Robert J. Samuelson
Robert J. Samuelson
Opinion Writer

Major tax reform: Why it always fails

Almost everyone favors “tax reform” in the abstract: Broaden the tax base by reducing deductions, credits and other tax breaks, and then cut top tax rates. But this sort of sweeping tax reform is usually a political nonstarter, and if you want to understand why, take a look at the tax proposals in President Obama’s State of the Union address.

His recommendations include: a new corporate tax credit to subsidize moving jobs from abroad back to the United States; a tax credit for companies locating in communities that were “hit hard when a factory left town”; extension of “temporary” tax credits to promote U.S.-produced windmills and solar panels.

Robert J. Samuelson

Samuelson writes a weekly column on economics.

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These are precisely the special breaks that complicate the tax code and push up top rates. Manipulating taxes to favor or disfavor particular industries, groups or regions is a source of power that Democrats and Republicans alike are loath to surrender. That’s why major tax reform fails, despite routine endorsements from both parties.

Yes, Obama does this, too. The administration pledges to “simplify the tax code and close loopholes,” says a White House fact sheet.

The inconsistencies inspire no sense of embarrassment. The president wants to be for “reform” without sacrificing the chance to brag that he’s doing good things: for example, inducing companies to “in-source” jobs from abroad and resisting the relocation of jobs overseas. In practice, his proposed tax breaks may be too small to have much effect. All they would do is further complicate the tax code.

Take the “manufacturing communities tax credit.” It would benefit companies investing in communities “when a military base closes or a major employer closes or substantially reduces a facility or operating unit, resulting in a permanent mass layoff.” But how would this be defined? Would it be a fixed number (say, 1,000) or a share of the local labor force (say, 5 percent)? Could companies already in a location receive the credit if they simply expanded? By how much?

“It just invites lobbying [over detailed language],” says Gary Hufbauer of the Peterson Institute, a tax expert and former top Treasury official. “These proposals are a gift to K Street. They won’t lead to reform.”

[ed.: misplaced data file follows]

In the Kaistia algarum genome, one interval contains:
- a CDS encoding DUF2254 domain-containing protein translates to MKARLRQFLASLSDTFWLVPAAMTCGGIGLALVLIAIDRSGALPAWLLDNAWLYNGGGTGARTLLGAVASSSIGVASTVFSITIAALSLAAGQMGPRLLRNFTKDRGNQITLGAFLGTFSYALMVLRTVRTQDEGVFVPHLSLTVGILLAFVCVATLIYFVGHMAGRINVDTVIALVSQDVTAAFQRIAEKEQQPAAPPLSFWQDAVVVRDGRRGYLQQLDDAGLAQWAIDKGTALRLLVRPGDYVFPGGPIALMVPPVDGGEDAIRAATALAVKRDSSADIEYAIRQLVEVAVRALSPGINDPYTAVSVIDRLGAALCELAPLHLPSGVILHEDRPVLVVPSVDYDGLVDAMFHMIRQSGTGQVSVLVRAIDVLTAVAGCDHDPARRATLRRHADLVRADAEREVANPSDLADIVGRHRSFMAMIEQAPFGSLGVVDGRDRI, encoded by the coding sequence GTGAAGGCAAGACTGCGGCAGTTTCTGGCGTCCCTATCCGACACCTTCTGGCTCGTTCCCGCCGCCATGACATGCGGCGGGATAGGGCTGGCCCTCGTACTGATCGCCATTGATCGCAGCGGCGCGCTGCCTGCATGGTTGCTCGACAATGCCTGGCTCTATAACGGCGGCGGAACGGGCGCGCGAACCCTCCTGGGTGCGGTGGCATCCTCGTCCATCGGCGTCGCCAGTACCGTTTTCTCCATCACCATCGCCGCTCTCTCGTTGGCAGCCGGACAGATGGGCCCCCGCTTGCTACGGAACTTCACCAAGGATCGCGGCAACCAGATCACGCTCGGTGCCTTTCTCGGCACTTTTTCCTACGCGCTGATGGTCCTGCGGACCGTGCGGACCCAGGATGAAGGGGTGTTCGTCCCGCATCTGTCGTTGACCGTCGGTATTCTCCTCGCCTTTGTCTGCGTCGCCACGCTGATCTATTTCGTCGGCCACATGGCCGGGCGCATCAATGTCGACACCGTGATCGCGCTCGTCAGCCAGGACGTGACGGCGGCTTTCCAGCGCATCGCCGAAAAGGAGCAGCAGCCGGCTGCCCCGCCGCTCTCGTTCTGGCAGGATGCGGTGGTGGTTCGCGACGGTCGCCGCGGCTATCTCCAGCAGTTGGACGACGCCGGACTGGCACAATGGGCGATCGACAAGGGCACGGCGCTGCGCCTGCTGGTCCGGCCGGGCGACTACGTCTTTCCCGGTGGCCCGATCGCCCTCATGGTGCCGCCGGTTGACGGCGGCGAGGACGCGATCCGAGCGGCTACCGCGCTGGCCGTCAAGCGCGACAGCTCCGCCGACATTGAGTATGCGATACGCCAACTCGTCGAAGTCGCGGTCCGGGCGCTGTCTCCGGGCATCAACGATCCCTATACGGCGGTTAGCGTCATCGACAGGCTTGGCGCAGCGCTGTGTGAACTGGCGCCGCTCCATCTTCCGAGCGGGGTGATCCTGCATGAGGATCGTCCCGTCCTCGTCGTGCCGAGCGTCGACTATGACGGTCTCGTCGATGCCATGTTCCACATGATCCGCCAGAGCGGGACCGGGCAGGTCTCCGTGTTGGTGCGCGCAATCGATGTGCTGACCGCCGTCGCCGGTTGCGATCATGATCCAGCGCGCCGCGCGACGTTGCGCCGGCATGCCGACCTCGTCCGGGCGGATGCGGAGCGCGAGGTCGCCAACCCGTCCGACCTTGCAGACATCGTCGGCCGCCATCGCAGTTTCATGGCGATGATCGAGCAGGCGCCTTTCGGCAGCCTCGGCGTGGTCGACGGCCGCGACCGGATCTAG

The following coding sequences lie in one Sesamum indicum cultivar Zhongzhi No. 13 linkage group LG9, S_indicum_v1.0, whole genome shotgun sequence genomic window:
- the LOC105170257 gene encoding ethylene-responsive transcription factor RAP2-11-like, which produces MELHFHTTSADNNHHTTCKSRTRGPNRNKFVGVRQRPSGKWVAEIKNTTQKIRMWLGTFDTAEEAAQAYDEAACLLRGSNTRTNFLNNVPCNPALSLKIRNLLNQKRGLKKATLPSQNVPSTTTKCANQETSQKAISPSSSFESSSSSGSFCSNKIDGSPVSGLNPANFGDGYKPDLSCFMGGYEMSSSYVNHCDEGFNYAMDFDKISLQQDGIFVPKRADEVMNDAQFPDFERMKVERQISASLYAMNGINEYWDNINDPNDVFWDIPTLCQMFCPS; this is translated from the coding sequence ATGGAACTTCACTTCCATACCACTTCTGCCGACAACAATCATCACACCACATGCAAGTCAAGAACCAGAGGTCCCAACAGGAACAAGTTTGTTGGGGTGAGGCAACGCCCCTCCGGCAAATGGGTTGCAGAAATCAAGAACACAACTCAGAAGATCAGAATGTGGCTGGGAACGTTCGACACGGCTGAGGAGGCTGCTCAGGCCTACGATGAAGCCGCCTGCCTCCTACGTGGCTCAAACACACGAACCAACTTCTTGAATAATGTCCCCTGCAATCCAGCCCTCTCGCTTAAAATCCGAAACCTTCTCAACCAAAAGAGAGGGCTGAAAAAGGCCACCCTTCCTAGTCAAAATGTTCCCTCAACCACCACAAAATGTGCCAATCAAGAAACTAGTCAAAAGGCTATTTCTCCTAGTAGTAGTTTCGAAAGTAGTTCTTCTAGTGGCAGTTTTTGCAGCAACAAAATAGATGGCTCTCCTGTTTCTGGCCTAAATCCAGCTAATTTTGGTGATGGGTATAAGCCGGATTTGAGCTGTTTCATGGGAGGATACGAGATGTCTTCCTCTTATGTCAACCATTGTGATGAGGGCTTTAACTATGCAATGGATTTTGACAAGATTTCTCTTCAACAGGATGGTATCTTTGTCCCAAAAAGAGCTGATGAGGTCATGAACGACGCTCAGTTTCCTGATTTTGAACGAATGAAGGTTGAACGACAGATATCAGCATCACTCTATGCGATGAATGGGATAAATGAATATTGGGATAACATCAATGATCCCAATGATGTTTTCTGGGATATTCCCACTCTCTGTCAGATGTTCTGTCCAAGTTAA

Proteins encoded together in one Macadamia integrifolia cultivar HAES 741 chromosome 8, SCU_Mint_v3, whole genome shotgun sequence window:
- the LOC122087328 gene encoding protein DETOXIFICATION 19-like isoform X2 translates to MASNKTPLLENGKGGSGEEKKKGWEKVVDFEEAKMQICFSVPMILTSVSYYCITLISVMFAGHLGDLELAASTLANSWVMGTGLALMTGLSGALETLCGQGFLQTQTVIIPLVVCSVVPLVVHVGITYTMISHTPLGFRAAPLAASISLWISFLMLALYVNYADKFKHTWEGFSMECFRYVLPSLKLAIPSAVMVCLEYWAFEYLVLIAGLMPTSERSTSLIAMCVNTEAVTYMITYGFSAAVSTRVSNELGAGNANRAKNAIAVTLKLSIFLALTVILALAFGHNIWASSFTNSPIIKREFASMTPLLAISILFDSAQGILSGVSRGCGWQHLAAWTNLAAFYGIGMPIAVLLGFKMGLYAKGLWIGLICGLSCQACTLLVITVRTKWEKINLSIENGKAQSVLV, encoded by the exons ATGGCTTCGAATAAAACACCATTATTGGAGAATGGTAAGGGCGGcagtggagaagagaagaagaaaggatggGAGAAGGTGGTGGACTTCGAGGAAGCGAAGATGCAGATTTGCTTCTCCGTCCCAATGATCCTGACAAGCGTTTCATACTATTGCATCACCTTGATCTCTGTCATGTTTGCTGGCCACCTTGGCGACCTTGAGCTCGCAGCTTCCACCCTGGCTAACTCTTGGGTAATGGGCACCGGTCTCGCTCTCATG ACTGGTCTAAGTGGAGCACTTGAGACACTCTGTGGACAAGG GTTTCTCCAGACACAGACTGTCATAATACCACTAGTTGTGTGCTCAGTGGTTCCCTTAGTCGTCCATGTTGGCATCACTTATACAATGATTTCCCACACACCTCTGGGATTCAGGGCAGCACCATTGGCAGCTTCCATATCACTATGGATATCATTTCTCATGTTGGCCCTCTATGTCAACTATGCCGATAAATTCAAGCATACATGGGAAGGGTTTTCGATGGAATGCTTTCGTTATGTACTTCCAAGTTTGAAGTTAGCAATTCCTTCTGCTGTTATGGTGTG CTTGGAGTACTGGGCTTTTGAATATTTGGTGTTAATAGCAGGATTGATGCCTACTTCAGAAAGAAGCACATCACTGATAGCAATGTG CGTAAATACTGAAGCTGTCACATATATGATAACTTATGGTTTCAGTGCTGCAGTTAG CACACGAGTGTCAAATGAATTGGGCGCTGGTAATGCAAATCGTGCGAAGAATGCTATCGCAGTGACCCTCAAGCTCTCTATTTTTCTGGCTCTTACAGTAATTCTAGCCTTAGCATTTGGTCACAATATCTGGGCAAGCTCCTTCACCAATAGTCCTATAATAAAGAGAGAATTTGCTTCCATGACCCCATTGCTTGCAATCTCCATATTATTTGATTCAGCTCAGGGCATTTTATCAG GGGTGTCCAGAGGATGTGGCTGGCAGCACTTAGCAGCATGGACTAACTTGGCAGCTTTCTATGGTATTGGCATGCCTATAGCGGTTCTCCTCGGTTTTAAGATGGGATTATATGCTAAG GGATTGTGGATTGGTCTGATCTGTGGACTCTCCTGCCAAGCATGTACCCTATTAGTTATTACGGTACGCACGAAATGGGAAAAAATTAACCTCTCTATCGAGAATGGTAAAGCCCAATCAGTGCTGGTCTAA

Another critic is economist Bruce Bartlett, author of “The Benefit and the Burden: Tax Reform — Why We Need It and What It Will Take.” Bartlett’s book is a clear and comprehensive overview of today’s complicated tax system. Reform’s main purpose, he argues, is to minimize how much taxes distort behavior.

“Let businesses and families make economic decisions without being biased or even pressured to do one thing rather than another, such as buy rather than rent a home, just because the tax system makes it worthwhile,” he writes.

By contrast, many politicians view the tax code as a tool to reward or punish various constituencies and causes. “It’s a mistake [for Obama] to put more gimmicks in the tax code,” says Bartlett. “If he puts more in, he lacks credibility . . . if we want tax reform.” Of course, Republicans are no less hypocritical. Their various “reform” proposals consist of steep rate cuts, without paying for them by ending tax breaks. The result would be huge increases in government deficits.

Altogether, the prognosis for genuine tax reform is poor. The Tax Reform Act of 1986, which ended many tax breaks and lowered the top individual rate from 50 percent to 28 percent, seems an anomaly. It enjoyed strong support from President Reagan and some powerful congressional Democrats.

But President Clinton undermined the logic of tax reform by pushing through an increase in the top individual rate to 39.6 percent. As rates climbed, new tax breaks proliferated. In 1997, Republicans in Congress acted to cut the top rate on capital gains (profits on the sale of stocks or other assets) to 20 percent; it was later cut to 15 percent. Other new tax breaks included the child tax credit and Roth individual retirement accounts.

It’s easy to imagine a better income tax. The top rate would be no higher than 30 percent. There would be no special rate for capital gains. Most tax breaks, including the deductions for mortgage interest and charitable contributions, would be eliminated or reduced. Don’t hold your breath. Tax simplicity sounds good, but — politically — complexity wins hands down.

 
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